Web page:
"Rails is half of your application"

March 13, 2014

Only a week ago I was still standing strong behind the "Rails is not your application" statement. It felt natural to me and I haven't bothered to think deeper about it. Since then I discussed this topic with several people and I read Domain Logic in Rails by Reed Law which mentions DHH's and Uncle Bob's differing approaches to building applications. A torrent of thoughts hit me then and I realized the truth lays somewhere in between. I started analyzing the subject deeper and this article is my attempt to explain what your application actually is and where it stands in relation to "Rails application" label.

Let's first find out what different types of code we put in the application. What does a Rails app directory contain? When you run rails new you get several directories created for you - your Rails app structure. Three most interesting directories are app, lib and config. You put your controllers to app/controller, views to app/views. You configure your routes in config/routes.rb. The business logic goes to app/models, app/services and to some other directories under app or lib. Many people still put it into controllers though.

We can group entities contained in the mentioned directories in two groups: things that can be used outside of Rails application, and things that cannot. Your domain logic, services and models fall into the first group. Controllers, views, helpers and routes fall into the second group. And no, putting entities from the second group into a Rails engine (and making a gem out of it) is not the way of re-use I'm talking about - this engine can't be used in let's say an iOS app, right? Sounds obvious, but bear with me.

What this means is that you can reuse business logic (backend) but you can't reuse the UI (frontend). You don't actually want to reuse the frontend. How likely it is that you will need your routes, controllers and views in another app? Unlikely. You just build another UI, be it a mobile, html5/js, or a desktop app. So Rails is your frontend. In fact it's a business logic delivery mechanism. You have chosen Rails to be on the frontline, to serve the most user facing duty of your business.

Let's say you actually want to build another application to use the existing business logic. We know it's possible, so you extract the logic into a gem or a separate ruby application that is an API (Sinatra or rails-api). When extracting your business logic into an API you still need to access it - thin adapter(s) used from the controllers can do the job. Now your original app becomes only the UI. A "UI application", "frontend application" or just "one of the applications using your API/gem". As a matter of fact the code that is now left in app/* means nothing outside of Rails app. Think about it. Also, what stands after run in your config.ru file? Rails::Application. It's your own flavor of it (you inherit from it) but it's still a Rails::Application. When you start a server Rails boots and your code in app/* and config/* just fills some slots in the Rails app. Not the other way around! Your code doesn't use Rails - Rails uses your code. Can we say then that Rails is your application? It may be more fair to say that Rails is your application runtime. It runs your application and provides many facilities to it. Anyway, if you don't like that idea then there are some nice new Ruby web frameworks emerging (Lotus, Pakyow).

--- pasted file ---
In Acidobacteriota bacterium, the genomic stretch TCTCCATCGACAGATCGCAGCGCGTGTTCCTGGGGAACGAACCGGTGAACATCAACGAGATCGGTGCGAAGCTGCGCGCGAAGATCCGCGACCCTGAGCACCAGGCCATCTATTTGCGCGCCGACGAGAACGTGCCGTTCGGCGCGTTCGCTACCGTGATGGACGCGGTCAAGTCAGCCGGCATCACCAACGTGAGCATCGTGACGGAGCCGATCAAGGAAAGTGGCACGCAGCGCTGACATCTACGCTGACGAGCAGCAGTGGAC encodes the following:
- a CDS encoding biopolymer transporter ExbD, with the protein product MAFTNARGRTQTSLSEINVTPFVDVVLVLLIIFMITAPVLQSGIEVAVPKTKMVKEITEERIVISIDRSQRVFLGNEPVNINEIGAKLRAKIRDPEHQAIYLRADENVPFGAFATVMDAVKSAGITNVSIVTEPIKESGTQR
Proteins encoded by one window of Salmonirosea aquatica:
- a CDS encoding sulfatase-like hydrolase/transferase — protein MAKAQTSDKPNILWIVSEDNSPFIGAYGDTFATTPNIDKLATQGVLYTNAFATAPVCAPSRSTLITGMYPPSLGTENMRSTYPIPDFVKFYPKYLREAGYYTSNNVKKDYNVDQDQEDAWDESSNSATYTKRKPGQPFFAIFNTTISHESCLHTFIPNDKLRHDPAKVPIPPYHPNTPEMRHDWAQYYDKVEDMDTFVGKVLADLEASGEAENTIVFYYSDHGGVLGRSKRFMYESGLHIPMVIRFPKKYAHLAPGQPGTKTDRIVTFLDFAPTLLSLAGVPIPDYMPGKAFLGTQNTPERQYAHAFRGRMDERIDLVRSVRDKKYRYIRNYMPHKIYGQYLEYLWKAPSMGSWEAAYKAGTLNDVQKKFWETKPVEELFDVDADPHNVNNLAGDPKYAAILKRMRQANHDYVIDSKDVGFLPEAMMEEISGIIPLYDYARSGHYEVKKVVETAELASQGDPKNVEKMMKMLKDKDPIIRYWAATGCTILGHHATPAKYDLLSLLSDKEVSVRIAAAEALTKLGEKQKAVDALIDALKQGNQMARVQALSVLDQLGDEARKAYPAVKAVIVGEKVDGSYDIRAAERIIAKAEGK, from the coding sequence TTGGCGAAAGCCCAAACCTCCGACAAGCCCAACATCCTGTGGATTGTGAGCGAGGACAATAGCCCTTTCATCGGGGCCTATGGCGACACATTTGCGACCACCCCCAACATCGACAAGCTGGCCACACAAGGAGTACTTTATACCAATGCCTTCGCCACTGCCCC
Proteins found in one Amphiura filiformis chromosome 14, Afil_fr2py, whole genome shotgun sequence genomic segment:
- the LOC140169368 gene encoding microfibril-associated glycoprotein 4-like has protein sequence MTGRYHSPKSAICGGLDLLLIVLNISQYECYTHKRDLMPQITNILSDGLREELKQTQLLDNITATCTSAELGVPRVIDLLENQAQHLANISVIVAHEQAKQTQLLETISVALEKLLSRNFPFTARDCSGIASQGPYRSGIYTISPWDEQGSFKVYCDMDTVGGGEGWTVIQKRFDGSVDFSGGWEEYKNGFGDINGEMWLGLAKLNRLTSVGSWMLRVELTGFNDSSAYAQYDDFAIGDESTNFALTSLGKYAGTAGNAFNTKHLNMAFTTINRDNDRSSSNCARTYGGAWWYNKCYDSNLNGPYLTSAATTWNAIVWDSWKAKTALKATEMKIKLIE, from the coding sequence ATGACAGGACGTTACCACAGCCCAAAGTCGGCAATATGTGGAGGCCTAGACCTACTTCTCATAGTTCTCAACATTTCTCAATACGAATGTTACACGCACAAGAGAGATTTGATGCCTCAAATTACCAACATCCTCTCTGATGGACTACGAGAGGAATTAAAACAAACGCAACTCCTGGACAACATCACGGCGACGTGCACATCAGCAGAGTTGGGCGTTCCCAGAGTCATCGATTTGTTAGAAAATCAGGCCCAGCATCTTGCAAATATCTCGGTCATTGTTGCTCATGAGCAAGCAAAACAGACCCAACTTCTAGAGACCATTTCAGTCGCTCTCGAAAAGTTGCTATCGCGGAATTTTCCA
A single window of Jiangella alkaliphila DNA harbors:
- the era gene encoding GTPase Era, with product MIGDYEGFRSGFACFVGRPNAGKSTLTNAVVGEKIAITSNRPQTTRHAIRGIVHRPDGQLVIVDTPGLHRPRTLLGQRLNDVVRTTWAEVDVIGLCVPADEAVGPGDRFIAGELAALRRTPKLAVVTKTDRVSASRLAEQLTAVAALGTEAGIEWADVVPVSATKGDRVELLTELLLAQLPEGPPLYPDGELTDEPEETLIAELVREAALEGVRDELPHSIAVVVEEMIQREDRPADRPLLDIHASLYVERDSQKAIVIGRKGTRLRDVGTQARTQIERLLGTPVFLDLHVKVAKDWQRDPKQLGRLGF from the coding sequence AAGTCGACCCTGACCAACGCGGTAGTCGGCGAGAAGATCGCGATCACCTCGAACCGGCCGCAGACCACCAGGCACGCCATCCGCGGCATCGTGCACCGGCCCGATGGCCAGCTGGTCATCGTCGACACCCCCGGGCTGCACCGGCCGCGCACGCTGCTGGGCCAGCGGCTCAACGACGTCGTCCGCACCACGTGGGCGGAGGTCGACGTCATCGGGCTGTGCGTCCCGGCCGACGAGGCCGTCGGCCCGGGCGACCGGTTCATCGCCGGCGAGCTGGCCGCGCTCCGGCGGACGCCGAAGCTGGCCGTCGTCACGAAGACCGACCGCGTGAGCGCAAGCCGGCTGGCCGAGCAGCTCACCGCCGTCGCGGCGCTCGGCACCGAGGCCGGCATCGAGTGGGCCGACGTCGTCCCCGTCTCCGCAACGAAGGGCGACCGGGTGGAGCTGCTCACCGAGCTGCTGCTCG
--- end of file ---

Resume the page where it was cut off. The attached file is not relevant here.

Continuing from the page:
We can look at it from a slightly different perspective. In reality most Rails apps serve both purposes. They provide the UI and domain logic at the same time, keeping both under the same source code tree. The number of Rails apps that don't implement any business logic themselves is pretty damn low. Regardless of where the business logic technically sits, we have the Rails dependent part (UI) and the Rails independent part (logic). Can we say that Rails dependent part, together with Rails itself is one half of your application and the logic part the second half? I think we can. Some developers believe that only the part of the code that is below the controllers (services and models) is "the application". Is it really the case? What's worth your "application" without the UI? What do you think?

In the next post I'm going to find out where the exact line between those parts goes (hint hint: controller) and how we can pull this line to our side to maximize benefits (where should the authorization go? where should the loading/building of models happen? Why ActiveSupport can invisibly make your domain logic Rails dependent?)

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